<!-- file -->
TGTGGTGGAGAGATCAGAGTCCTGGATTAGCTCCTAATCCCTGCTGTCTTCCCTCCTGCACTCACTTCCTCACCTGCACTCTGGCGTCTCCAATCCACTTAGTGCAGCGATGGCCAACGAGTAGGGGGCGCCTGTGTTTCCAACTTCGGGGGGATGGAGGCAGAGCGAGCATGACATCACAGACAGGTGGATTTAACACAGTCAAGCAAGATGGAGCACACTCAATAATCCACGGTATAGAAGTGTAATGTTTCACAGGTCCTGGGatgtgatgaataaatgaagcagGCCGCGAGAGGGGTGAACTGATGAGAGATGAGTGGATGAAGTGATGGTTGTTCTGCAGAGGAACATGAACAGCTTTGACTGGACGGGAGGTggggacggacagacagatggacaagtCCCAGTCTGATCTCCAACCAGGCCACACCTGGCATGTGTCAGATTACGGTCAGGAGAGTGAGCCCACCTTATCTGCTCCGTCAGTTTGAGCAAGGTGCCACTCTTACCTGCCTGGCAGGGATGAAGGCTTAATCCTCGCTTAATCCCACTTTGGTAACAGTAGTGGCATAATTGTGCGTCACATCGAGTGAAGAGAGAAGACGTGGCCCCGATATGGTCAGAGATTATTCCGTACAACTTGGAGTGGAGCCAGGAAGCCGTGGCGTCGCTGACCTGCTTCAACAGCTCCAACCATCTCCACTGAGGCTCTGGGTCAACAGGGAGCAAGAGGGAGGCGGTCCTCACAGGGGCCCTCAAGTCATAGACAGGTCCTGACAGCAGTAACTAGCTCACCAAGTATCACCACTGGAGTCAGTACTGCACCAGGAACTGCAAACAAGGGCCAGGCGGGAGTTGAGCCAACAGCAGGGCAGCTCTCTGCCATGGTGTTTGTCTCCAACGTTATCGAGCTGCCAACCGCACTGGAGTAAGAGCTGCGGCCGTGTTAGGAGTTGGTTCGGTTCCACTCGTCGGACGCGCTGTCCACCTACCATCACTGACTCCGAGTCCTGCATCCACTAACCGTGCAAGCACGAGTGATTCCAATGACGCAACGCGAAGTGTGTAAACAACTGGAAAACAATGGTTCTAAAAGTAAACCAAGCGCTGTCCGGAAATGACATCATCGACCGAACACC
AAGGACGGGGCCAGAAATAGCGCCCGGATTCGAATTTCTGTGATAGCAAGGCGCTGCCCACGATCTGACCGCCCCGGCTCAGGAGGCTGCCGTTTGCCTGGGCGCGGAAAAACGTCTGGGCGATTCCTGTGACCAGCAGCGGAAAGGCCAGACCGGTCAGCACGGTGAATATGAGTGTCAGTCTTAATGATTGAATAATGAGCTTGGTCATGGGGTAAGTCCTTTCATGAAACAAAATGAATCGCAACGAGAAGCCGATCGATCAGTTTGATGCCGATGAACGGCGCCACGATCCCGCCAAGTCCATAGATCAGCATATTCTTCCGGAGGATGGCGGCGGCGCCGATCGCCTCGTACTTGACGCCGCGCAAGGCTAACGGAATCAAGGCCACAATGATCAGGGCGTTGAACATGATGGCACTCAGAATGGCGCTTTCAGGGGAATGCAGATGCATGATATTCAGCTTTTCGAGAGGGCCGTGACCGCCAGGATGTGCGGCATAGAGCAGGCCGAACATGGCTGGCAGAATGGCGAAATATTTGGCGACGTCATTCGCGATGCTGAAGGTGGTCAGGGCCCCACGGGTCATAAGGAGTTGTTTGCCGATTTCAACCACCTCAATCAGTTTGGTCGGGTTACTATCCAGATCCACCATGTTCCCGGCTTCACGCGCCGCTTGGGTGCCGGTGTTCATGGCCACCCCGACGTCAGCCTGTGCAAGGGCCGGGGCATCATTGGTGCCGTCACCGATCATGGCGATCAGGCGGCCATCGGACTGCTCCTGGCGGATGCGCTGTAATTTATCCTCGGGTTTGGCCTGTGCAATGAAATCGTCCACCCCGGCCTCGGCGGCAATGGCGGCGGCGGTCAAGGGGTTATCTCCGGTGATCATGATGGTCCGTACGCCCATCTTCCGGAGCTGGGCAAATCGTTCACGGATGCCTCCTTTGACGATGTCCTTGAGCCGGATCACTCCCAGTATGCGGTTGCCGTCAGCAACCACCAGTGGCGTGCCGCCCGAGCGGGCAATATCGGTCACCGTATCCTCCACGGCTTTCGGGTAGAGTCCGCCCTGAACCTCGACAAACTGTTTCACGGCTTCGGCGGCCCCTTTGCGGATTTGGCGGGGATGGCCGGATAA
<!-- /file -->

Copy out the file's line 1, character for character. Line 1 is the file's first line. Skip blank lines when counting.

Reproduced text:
TGTGGTGGAGAGATCAGAGTCCTGGATTAGCTCCTAATCCCTGCTGTCTTCCCTCCTGCACTCACTTCCTCACCTGCACTCTGGCGTCTCCAATCCACTTAGTGCAGCGATGGCCAACGAGTAGGGGGCGCCTGTGTTTCCAACTTCGGGGGGATGGAGGCAGAGCGAGCATGACATCACAGACAGGTGGATTTAACACAGTCAAGCAAGATGGAGCACACTCAATAATCCACGGTATAGAAGTGTAATGTTTCACAGGTCCTGGGatgtgatgaataaatgaagcagGCCGCGAGAGGGGTGAACTGATGAGAGATGAGTGGATGAAGTGATGGTTGTTCTGCAGAGGAACATGAACAGCTTTGACTGGACGGGAGGTggggacggacagacagatggacaagtCCCAGTCTGATCTCCAACCAGGCCACACCTGGCATGTGTCAGATTACGGTCAGGAGAGTGAGCCCACCTTATCTGCTCCGTCAGTTTGAGCAAGGTGCCACTCTTACCTGCCTGGCAGGGATGAAGGCTTAATCCTCGCTTAATCCCACTTTGGTAACAGTAGTGGCATAATTGTGCGTCACATCGAGTGAAGAGAGAAGACGTGGCCCCGATATGGTCAGAGATTATTCCGTACAACTTGGAGTGGAGCCAGGAAGCCGTGGCGTCGCTGACCTGCTTCAACAGCTCCAACCATCTCCACTGAGGCTCTGGGTCAACAGGGAGCAAGAGGGAGGCGGTCCTCACAGGGGCCCTCAAGTCATAGACAGGTCCTGACAGCAGTAACTAGCTCACCAAGTATCACCACTGGAGTCAGTACTGCACCAGGAACTGCAAACAAGGGCCAGGCGGGAGTTGAGCCAACAGCAGGGCAGCTCTCTGCCATGGTGTTTGTCTCCAACGTTATCGAGCTGCCAACCGCACTGGAGTAAGAGCTGCGGCCGTGTTAGGAGTTGGTTCGGTTCCACTCGTCGGACGCGCTGTCCACCTACCATCACTGACTCCGAGTCCTGCATCCACTAACCGTGCAAGCACGAGTGATTCCAATGACGCAACGCGAAGTGTGTAAACAACTGGAAAACAATGGTTCTAAAAGTAAACCAAGCGCTGTCCGGAAATGACATCATCGACCGAACACC